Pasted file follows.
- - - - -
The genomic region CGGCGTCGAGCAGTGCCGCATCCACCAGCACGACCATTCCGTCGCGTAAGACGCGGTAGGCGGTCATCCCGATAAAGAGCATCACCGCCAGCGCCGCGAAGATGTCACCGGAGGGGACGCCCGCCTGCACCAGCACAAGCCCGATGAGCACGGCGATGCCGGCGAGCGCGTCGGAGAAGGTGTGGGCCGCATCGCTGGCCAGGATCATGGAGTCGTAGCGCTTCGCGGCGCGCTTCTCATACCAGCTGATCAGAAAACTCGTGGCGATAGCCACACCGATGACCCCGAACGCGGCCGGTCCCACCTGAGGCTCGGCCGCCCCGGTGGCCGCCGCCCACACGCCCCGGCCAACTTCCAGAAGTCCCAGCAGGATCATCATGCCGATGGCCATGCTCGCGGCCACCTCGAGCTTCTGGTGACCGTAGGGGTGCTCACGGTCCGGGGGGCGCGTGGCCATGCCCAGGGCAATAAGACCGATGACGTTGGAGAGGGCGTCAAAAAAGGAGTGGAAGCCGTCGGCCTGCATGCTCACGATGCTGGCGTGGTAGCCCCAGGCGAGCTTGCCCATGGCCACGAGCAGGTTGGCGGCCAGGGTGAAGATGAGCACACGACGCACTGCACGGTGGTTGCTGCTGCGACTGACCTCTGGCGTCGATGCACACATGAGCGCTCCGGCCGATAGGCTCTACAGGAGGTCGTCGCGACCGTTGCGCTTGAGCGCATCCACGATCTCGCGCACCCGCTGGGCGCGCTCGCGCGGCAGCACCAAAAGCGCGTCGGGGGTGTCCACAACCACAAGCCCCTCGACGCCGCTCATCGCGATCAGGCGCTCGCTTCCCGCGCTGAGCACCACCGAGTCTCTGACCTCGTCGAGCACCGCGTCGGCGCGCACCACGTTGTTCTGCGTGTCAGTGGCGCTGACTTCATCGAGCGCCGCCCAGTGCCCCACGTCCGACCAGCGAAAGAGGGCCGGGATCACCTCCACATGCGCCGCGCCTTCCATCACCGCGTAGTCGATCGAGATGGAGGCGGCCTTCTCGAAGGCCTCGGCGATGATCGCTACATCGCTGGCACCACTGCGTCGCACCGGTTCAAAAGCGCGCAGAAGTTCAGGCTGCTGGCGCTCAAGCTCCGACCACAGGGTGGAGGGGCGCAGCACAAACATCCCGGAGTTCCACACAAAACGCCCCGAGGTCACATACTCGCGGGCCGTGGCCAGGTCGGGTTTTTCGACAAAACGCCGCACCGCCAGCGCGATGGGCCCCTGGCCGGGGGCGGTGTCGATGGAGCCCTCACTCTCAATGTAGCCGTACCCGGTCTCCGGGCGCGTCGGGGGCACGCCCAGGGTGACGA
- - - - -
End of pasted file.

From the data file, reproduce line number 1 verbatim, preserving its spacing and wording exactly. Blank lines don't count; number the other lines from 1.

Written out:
The genomic region CGGCGTCGAGCAGTGCCGCATCCACCAGCACGACCATTCCGTCGCGTAAGACGCGGTAGGCGGTCATCCCGATAAAGAGCATCACCGCCAGCGCCGCGAAGATGTCACCGGAGGGGACGCCCGCCTGCACCAGCACAAGCCCGATGAGCACGGCGATGCCGGCGAGCGCGTCGGAGAAGGTGTGGGCCGCATCGCTGGCCAGGATCATGGAGTCGTAGCGCTTCGCGGCGCGCTTCTCATACCAGCTGATCAGAAAACTCGTGGCGATAGCCACACCGATGACCCCGAACGCGGCCGGTCCCACCTGAGGCTCGGCCGCCCCGGTGGCCGCCGCCCACACGCCCCGGCCAACTTCCAGAAGTCCCAGCAGGATCATCATGCCGATGGCCATGCTCGCGGCCACCTCGAGCTTCTGGTGACCGTAGGGGTGCTCACGGTCCGGGGGGCGCGTGGCCATGCCCAGGGCAATAAGACCGATGACGTTGGAGAGGGCGTCAAAAAAGGAGTGGAAGCCGTCGGCCTGCATGCTCACGATGCTGGCGTGGTAGCCCCAGGCGAGCTTGCCCATGGCCACGAGCAGGTTGGCGGCCAGGGTGAAGATGAGCACACGACGCACTGCACGGTGGTTGCTGCTGCGACTGACCTCTGGCGTCGATGCACACATGAGCGCTCCGGCCGATAGGCTCTACAGGAGGTCGTCGCGACCGTTGCGCTTGAGCGCATCCACGATCTCGCGCACCCGCTGGGCGCGCTCGCGCGGCAGCACCAAAAGCGCGTCGGGGGTGTCCACAACCACAAGCCCCTCGACGCCGCTCATCGCGATCAGGCGCTCGCTTCCCGCGCTGAGCACCACCGAGTCTCTGACCTCGTCGAGCACCGCGTCGGCGCGCACCACGTTGTTCTGCGTGTCAGTGGCGCTGACTTCATCGAGCGCCGCCCAGTGCCCCACGTCCGACCAGCGAAAGAGGGCCGGGATCACCTCCACATGCGCCGCGCCTTCCATCACCGCGTAGTCGATCGAGATGGAGGCGGCCTTCTCGAAGGCCTCGGCGATGATCGCTACATCGCTGGCACCACTGCGTCGCACCGGTTCAAAAGCGCGCAGAAGTTCAGGCTGCTGGCGCTCAAGCTCCGACCACAGGGTGGAGGGGCGCAGCACAAACATCCCGGAGTTCCACACAAAACGCCCCGAGGTCACATACTCGCGGGCCGTGGCCAGGTCGGGTTTTTCGACAAAACGCCGCACCGCCAGCGCGATGGGCCCCTGGCCGGGGGCGGTGTCGATGGAGCCCTCACTCTCAATGTAGCCGTACCCGGTCTCCGGGCGCGTCGGGGGCACGCCCAGGGTGACGA